Improvement

Improve your coloring today - Turn off the distractions

 

There are no magical shortcuts to better coloring...

You never color well when you're distracted. Tips for improving your Copic coloring. | VanillaArts.com

But there are small things you can do TODAY to immediately improve the quality of your finished coloring projects.

 

 

 

Today I'd like to talk about

You never color well when you're distracted. Tips for improving your Copic coloring. | VanillaArts.com

Hold on, they're about to vote someone off the island.

what happens when you color

Wait? The butler did it?

with the television on

You never color well when you're distracted. Tips for improving your Copic coloring. | VanillaArts.com

Oh, yeah. I need to remember to buy fabric softener.

I know that for a lot of you, coloring is a relaxing hobby.

Cool! I've been waiting for that season to be available on Netflix!

So it makes sense that you'd want to put on your comfy slippers, grab a hot beverage and your bag of markers, and plonk down in the recliner in front of the television.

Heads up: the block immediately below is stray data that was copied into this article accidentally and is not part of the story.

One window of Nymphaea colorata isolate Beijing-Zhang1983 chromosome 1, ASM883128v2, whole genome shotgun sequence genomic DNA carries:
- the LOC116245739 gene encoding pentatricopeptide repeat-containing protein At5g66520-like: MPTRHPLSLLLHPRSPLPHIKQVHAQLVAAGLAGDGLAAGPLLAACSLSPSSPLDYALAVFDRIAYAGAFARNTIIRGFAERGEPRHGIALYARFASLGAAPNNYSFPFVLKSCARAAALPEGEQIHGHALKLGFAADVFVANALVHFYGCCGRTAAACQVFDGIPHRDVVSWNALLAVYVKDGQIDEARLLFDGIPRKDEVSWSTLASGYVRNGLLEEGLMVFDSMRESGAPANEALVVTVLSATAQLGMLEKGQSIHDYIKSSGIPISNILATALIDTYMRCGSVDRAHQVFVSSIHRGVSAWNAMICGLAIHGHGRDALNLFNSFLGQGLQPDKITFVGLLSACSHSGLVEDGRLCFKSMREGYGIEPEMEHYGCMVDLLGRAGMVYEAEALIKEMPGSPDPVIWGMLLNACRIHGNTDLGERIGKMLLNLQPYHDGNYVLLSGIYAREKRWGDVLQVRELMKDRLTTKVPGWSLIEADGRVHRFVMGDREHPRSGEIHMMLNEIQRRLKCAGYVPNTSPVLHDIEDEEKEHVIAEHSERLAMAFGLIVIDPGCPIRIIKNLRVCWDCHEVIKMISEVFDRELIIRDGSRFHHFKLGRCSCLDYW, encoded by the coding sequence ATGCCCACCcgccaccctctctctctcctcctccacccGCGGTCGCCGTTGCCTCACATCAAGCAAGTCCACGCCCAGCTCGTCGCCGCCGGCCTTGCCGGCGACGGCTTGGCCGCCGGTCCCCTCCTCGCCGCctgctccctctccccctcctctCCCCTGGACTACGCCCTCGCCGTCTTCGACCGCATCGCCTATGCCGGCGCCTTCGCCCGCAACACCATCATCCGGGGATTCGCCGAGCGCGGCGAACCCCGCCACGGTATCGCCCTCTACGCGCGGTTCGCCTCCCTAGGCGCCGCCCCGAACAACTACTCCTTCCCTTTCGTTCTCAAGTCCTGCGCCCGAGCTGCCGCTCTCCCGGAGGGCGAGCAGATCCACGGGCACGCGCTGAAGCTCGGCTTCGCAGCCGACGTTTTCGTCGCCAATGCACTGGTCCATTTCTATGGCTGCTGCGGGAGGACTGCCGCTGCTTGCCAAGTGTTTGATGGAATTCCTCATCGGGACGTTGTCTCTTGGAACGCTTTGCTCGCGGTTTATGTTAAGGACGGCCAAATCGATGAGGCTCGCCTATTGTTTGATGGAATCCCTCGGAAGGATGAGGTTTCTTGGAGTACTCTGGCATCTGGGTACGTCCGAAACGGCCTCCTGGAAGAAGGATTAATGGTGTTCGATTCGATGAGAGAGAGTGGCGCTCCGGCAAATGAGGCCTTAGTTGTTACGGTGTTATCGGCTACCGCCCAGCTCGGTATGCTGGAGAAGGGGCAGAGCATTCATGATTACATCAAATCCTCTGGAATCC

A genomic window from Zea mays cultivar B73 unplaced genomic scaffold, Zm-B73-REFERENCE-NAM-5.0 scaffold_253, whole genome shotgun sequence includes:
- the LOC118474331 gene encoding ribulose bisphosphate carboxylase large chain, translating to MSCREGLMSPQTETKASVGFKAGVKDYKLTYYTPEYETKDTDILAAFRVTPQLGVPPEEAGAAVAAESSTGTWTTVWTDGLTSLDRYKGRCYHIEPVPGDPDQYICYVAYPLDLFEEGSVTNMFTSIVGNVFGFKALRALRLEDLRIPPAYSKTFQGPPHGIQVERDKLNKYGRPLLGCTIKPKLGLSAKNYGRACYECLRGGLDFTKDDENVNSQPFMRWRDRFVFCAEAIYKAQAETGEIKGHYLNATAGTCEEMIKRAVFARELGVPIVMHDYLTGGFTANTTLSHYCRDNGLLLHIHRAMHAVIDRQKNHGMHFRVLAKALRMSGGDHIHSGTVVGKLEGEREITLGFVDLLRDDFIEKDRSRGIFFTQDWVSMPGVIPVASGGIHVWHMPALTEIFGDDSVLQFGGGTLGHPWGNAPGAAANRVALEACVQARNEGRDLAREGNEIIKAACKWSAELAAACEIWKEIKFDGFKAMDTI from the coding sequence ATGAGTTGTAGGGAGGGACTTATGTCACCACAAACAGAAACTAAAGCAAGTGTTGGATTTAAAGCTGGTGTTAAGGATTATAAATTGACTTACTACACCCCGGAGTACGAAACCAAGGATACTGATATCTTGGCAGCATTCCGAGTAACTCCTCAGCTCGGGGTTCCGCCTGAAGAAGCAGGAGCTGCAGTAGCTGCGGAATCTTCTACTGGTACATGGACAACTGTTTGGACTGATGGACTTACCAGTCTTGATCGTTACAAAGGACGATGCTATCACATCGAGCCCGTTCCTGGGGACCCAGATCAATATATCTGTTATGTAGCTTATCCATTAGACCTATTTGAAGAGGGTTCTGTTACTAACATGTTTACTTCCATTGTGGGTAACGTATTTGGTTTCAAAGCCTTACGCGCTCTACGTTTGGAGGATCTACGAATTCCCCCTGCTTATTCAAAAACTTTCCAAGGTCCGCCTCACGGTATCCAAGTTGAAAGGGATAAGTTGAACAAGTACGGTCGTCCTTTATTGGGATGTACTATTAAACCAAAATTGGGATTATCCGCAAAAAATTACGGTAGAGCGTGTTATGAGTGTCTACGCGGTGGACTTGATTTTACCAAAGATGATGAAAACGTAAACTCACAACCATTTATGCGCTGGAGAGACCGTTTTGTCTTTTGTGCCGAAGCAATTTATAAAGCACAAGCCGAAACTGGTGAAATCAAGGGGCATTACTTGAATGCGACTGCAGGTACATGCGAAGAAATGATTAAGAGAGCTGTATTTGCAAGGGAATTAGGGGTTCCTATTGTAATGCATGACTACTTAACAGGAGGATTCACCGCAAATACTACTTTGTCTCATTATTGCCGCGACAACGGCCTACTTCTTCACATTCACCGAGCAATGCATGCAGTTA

Dang, that's the new song everyone is raving about? I don't get it, that's a hit?

You never color well when you're distracted. Tips for improving your Copic coloring. | VanillaArts.com

Coloring and catching up on your latest programs, that sounds like a perfect evening, eh?

Ohhhh... that looks yummy! Let's go out for burgers Thursday night.

But here's the problem. If you are trying to improve the look of your coloring or if you're trying to master a new technique, that requires learning. Learning requires your full attention.

You never color well when you're distracted. Tips for improving your Copic coloring. | VanillaArts.com

In order to retain what you practice, your brain needs to

Hold on, let me turn off the television. There. That's better. Let's continue...

 

Whew! That’s better!

Okay, in order to really learn something, your brain needs to engage.

  1. You must consciously make the decision to change something about the technique that you are currently using.